While most would agree that 2020 has been stressful, Karen Blakeslee says holiday meals should not add to the anxiety.
Blakeslee, a food safety specialist at Kansas State University, notes the lead-up to the holiday season is a good time to take a deep breath and relax – then, make a plan to keep it that way.
“Make a list to plan your meal,” Blakeslee said. “Shop for food now to have it available and to avoid the shopping rush. You can also prepare and freeze foods ahead to spread out food preparation time.”
When done correctly, many foods – such as meat – can be frozen to extend their shelf life. Some foods can be cooked directly from the freezer.
“For best results, use freezer safe packaging designated for freezing,” Blakeslee said. “Remove as much air from the package as possible to protect food quality.”
She added that the freezer should be kept at 0 degrees F or lower. Guidelines for many common foods are available online from K-State Research and Extension.
When ready to use frozen foods, Blakeslee said there are three options for thawing:
• Refrigerator. This takes the longest time and advance planning. Large items, like a frozen turkey, may require 24 hours for every five pounds of weight.
• Microwave. Do this when you intend to use or cook the food immediately after thawing.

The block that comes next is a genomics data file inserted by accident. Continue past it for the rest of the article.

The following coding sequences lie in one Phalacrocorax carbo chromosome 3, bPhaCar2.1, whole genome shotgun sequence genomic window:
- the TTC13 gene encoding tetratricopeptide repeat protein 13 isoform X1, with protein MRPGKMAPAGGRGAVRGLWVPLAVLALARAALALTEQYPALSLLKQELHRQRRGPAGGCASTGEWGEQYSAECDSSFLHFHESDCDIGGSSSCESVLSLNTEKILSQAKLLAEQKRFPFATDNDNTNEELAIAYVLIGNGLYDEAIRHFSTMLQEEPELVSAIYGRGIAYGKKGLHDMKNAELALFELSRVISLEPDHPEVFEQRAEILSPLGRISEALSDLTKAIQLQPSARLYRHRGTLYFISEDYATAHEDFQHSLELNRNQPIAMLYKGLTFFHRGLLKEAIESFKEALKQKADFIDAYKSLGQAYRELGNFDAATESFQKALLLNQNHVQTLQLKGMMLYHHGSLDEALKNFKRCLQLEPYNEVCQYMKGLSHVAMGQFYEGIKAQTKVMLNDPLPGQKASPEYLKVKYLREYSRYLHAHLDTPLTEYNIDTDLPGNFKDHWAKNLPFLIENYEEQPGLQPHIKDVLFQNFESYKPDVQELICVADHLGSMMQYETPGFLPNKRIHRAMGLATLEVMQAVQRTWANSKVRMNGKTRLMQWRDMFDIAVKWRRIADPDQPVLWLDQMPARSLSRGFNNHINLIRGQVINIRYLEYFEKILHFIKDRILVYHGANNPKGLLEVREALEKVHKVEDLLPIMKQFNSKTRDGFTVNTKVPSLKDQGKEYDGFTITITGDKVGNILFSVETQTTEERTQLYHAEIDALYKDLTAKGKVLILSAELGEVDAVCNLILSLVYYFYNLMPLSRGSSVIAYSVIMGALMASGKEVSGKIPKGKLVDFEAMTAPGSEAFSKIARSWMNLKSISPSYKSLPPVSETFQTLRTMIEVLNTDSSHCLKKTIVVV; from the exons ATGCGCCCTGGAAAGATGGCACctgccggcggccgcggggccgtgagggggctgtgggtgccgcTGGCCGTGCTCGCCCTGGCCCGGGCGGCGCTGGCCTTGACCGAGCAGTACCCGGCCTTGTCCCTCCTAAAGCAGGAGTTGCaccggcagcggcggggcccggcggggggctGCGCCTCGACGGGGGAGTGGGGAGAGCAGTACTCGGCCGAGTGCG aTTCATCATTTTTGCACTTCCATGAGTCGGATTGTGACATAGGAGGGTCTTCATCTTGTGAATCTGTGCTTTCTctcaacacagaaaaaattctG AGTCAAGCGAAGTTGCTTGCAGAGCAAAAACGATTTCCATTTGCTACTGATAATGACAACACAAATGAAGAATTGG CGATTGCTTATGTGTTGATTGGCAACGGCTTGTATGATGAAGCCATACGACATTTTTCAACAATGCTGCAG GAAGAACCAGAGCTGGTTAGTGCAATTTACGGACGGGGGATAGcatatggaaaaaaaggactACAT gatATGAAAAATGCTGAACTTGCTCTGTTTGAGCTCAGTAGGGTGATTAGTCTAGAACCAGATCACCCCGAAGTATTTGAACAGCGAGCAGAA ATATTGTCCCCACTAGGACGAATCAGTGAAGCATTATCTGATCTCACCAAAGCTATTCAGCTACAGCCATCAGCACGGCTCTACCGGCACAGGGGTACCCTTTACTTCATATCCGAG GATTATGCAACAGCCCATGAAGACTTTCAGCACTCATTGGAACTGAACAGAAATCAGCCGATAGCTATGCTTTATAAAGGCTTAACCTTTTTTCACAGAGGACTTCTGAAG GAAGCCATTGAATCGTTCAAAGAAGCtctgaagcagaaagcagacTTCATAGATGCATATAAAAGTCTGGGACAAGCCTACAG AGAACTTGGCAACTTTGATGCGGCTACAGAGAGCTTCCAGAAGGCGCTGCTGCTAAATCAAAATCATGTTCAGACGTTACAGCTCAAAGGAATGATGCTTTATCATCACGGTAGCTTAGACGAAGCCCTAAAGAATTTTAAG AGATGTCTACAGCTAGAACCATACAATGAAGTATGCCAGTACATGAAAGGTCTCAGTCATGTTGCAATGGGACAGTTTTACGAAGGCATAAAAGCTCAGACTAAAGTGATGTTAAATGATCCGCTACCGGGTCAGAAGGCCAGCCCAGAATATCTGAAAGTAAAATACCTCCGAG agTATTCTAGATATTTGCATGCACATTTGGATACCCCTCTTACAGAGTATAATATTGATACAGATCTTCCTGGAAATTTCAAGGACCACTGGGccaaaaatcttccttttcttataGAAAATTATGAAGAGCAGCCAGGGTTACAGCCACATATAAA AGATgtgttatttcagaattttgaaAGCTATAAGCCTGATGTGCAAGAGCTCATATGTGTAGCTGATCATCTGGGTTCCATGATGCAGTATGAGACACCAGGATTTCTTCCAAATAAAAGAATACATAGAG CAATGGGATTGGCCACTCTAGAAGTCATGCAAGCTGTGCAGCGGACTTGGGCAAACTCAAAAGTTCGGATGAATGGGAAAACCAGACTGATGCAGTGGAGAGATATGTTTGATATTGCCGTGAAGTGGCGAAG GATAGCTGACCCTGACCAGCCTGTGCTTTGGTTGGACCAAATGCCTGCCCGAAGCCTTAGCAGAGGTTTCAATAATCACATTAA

• Cold running water. Cold tap water is useful when the food can thaw in less than two hours. Cook food immediately after thawing.
If not planning to cook and freeze foods ahead of time, make a schedule for when you will prepare menu items. If you only have one oven, use other ways to cook foods such as an electric roaster, an electric multi-cooker, or a slow cooker.
“Think about sharing food preparation by having family members help,” Blakeslee said. “This will ease the stress and give more family time at home.”
Blakeslee, who also is coordinator of K-State’s Rapid Response Center for food science, publishes a monthly newsletter that addresses many food safety topics. She also maintains a website that provides guidelines for safe holiday meals.
This year, she’s also advising folks to follow local guidelines on gatherings, due to the COVID-19 pandemic. “You don’t want to give the gift of any illness,” she said.

Food safety’s
core concepts
K-State food safety specialist Karen Blakeslee urges consumers to remember the four key concepts for safe and healthy food during the holidays:
• Clean. Wash your hands and clean as you go to keep countertops and equipment clean through meal preparation.
• Separate raw foods (such as meat) from ready-to-eat foods. Clean or use separate utensils when going from raw foods to ready-to-eat foods.
• Cook foods to proper temperatures for doneness. Three temperatures to remember include 145 degrees F for steaks roasts and chops; 160 F for ground meat; and 165 F for poultry.
• Chill foods promptly to reduce the growth of bacteria. Keep hot foods hot and cold foods cold.